Printing Functional Objects with the Form 1
The idea of starting with a digital model of a 3D object and having a physical representation in your hands a few hours later is certainly kind of magical. I remember when my department at UW got its first 3D printer (which cost about as much as a nice car and was the size of a refrigerator) I spent hours staring through its window, watching it build up objects a layer at a time. Amazingly, just a few years later, there are now several desktop-sized printers available at a fraction of the cost. With the recent availability of these “personal” 3D printers, it’s been interesting to see the resulting models that people have printed. I’ve yet to see one that doesn’t have a few chess pieces and an Eiffel Tower or two sitting next to it, showing off its capabilities.
While these intricate models are definitely cool, 3D printing isn’t just about models that look nice. To me, the real value of 3D printing is being able to print out physical models that are functional, that wouldn’t otherwise be easy to obtain. I’ve recently been working with the Form 1, which is a recent desktop-sized 3D printer capable of some pretty impressive prints. While I’ve certainly printed a few things that are just for looking at, I’ve also been using it to make functional objects. And so far, I’ve been pretty happy.
One of the models I’ve printed is a custom microphone clip (pictured above.) I’ve recently gotten into building custom microphones (which I’ll write more about in a later article) starting with some that are fairly unique. One of my current research projects involves audio recording and streaming at an outdoor site (you can listen in live, here). I needed some microphones that were relatively inexpensive, sensitive enough to pick up quiet sounds, and wouldn’t get destroyed after months of being exposed to the elements. I’ve arrived at the design you see above, which packs a nice electret microphone capsule and the circuitry for it into a weather-resistant XLR connector (what you’d normally find at the end of a microphone cable.) They’ve been working great outdoors, where they are hanging from trees and tied to shrubs.
It turns out that they actually make great omnidirectional microphones for more traditional recording applications, too. But few pianos that I’ve encountered have convenient overhanging tree branches to tie the microphones to. So, they need to go on stands, and for that, I need microphone clips. And these microphones are too small to work in most standard microphone clips. And, if you go to buy microphone clips, you discover that clips are either sold for specific microphones (which are generally overpriced—I guess the manufacturers figure that if you’re spending $1000 on a microphone you’re willing to pay $40 for a piece of plastic that holds it) or they’re sold as “universal,” which basically means that it fits any microphone as long as it’s an SM-58.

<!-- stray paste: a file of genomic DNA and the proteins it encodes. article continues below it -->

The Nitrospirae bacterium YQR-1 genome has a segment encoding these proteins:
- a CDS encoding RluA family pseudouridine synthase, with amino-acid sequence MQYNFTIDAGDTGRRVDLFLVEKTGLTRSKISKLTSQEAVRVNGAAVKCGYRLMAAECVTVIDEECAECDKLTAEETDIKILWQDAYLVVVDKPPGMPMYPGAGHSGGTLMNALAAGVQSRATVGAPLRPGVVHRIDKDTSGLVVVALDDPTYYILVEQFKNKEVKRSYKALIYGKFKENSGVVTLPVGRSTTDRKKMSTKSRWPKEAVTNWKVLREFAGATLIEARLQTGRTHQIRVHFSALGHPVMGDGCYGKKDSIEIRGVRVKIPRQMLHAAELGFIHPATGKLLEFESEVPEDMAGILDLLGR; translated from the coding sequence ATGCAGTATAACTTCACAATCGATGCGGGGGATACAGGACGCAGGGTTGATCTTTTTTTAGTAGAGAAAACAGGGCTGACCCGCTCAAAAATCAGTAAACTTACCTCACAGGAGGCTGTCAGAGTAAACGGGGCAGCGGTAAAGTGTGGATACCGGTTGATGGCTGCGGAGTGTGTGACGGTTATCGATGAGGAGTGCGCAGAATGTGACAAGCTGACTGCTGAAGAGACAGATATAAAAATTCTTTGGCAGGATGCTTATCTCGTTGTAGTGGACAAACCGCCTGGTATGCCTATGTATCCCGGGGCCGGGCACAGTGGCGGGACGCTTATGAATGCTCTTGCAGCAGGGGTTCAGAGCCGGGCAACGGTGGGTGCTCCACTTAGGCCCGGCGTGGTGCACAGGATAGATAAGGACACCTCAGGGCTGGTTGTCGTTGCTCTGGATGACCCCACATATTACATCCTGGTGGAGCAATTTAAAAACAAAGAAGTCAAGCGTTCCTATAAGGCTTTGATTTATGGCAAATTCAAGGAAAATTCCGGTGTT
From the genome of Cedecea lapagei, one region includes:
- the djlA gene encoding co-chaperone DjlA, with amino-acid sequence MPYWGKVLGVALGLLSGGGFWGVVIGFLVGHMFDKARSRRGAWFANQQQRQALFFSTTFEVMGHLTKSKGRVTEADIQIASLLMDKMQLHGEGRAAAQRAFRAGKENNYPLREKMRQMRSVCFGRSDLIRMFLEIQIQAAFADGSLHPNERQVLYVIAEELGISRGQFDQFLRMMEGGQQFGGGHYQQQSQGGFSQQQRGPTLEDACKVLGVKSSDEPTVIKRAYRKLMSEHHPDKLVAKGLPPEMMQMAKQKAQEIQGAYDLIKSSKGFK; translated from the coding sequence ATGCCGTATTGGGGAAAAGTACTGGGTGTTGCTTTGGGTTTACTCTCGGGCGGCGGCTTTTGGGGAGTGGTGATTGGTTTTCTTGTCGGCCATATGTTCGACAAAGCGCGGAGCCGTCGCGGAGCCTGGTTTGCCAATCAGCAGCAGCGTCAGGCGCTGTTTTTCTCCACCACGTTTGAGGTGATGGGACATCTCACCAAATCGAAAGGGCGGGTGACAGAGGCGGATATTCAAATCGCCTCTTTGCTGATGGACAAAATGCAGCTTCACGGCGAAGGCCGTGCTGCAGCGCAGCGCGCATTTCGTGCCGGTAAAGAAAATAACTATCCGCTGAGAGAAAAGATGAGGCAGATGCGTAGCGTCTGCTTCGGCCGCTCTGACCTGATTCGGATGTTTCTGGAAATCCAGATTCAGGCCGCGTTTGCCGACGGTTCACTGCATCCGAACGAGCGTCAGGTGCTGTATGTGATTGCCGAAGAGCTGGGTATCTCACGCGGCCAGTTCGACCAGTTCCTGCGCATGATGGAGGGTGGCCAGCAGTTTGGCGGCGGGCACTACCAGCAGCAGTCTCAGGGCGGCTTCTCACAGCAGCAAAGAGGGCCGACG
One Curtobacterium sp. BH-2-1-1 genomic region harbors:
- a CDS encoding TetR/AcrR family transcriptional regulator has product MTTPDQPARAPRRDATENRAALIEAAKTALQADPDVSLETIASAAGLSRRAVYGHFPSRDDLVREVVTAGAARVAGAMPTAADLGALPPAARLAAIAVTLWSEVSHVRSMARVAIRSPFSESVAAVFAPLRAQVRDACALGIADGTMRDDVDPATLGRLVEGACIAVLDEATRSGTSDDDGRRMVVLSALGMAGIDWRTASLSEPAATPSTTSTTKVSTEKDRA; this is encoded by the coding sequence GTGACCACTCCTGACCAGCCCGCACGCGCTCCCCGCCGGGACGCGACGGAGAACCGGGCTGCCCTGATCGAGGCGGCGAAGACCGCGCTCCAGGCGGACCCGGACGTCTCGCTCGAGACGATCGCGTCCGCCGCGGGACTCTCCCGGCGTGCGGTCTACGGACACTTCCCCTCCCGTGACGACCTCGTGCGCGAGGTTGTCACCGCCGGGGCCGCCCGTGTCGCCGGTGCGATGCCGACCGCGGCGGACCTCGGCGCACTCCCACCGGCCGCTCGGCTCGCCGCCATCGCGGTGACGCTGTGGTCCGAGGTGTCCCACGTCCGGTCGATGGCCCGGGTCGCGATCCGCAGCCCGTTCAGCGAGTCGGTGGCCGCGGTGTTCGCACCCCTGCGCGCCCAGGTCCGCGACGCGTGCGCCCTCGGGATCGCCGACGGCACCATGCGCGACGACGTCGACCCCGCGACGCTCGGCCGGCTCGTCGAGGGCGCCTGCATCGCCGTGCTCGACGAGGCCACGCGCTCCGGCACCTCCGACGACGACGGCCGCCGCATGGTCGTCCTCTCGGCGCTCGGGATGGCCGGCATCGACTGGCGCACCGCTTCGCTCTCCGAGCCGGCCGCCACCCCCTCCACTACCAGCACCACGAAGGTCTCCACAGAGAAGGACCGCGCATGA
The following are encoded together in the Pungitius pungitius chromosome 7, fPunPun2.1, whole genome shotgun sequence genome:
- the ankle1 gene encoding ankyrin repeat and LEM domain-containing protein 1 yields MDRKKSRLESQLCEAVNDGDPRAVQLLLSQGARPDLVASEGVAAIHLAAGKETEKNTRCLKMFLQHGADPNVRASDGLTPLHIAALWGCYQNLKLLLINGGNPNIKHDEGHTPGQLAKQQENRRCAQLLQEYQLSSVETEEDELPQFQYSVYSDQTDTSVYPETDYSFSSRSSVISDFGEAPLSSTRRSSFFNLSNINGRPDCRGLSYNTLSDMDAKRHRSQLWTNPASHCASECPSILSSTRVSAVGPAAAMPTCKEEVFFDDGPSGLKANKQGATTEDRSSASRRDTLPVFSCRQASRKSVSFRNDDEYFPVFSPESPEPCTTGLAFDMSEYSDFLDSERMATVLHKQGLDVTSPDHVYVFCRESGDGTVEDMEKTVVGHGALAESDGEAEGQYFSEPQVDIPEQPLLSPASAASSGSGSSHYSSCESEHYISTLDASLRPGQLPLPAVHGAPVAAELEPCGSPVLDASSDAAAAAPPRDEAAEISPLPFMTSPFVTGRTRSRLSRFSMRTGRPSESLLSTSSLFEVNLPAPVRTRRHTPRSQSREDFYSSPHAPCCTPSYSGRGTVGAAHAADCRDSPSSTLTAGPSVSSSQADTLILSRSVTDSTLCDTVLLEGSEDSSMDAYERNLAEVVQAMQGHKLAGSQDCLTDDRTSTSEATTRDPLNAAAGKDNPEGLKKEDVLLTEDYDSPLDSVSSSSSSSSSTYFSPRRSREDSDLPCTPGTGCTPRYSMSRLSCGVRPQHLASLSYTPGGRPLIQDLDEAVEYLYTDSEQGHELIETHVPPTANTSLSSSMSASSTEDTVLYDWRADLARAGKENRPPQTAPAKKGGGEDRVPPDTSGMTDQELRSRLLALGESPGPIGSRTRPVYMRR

So, faced with either expensive clips that might or might not fit my microphones, or cheap universal ones that almost certainly would be too loose, I fired up my CAD software and sketched one out. It’s two pieces—the base that screws onto the stand (including 3D printed threads—US microphone stands use really weird 5/8″-27 threads) and the clip that holds the microphone itself. The two parts fasten together with a bolt & nut, which, when tightened down loosely, creates a friction hinge allowing the angle of the microphone to be adjusted.
I haven’t quite figured out how to do the supports for the base. I’ve actually had best results printing the base without supports (it’s a little bit of a challenge to get it off of the build platform, but it keeps the surface finish on the outside nice. I’d love to support it from the bottom, but the current PreForm software really wants to put supports inside that get just a little bit too close to the threads (one of my earlier prints has a support that fused into the threads.)
Overall, it turned out great! For a few dollars in material, I have some perfectly functional mic clips, with working threads and everything. (The threads did require some careful cleaning with tweezers after the print finished to remove a little bit of gunk.) The material actually has just the right amount of flex in it that the microphone snaps in and out of the clip easily but stays put when it’s in the clip. The pair I made worked great for recording inside of a piano!
This is the stuff that I think is really cool about desktop 3D printing. In a couple of hours I was able to draw up and have in my hands an accessory that works perfectly with a device that I built—something that I really can’t just go on Amazon and buy.